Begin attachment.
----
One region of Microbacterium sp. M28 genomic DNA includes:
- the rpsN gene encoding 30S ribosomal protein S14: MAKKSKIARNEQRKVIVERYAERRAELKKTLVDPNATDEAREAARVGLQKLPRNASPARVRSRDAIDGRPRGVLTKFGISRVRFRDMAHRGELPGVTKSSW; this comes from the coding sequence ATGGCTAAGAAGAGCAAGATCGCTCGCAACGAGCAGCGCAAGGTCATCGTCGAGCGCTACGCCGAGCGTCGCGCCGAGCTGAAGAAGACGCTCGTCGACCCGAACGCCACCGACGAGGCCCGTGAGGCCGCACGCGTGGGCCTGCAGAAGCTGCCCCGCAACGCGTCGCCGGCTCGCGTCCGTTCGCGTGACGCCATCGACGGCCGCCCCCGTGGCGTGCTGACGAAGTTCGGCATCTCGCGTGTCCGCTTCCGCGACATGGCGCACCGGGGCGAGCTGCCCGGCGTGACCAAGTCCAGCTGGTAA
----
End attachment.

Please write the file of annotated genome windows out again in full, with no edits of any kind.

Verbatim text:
One region of Microbacterium sp. M28 genomic DNA includes:
- the rpsN gene encoding 30S ribosomal protein S14: MAKKSKIARNEQRKVIVERYAERRAELKKTLVDPNATDEAREAARVGLQKLPRNASPARVRSRDAIDGRPRGVLTKFGISRVRFRDMAHRGELPGVTKSSW; this comes from the coding sequence ATGGCTAAGAAGAGCAAGATCGCTCGCAACGAGCAGCGCAAGGTCATCGTCGAGCGCTACGCCGAGCGTCGCGCCGAGCTGAAGAAGACGCTCGTCGACCCGAACGCCACCGACGAGGCCCGTGAGGCCGCACGCGTGGGCCTGCAGAAGCTGCCCCGCAACGCGTCGCCGGCTCGCGTCCGTTCGCGTGACGCCATCGACGGCCGCCCCCGTGGCGTGCTGACGAAGTTCGGCATCTCGCGTGTCCGCTTCCGCGACATGGCGCACCGGGGCGAGCTGCCCGGCGTGACCAAGTCCAGCTGGTAA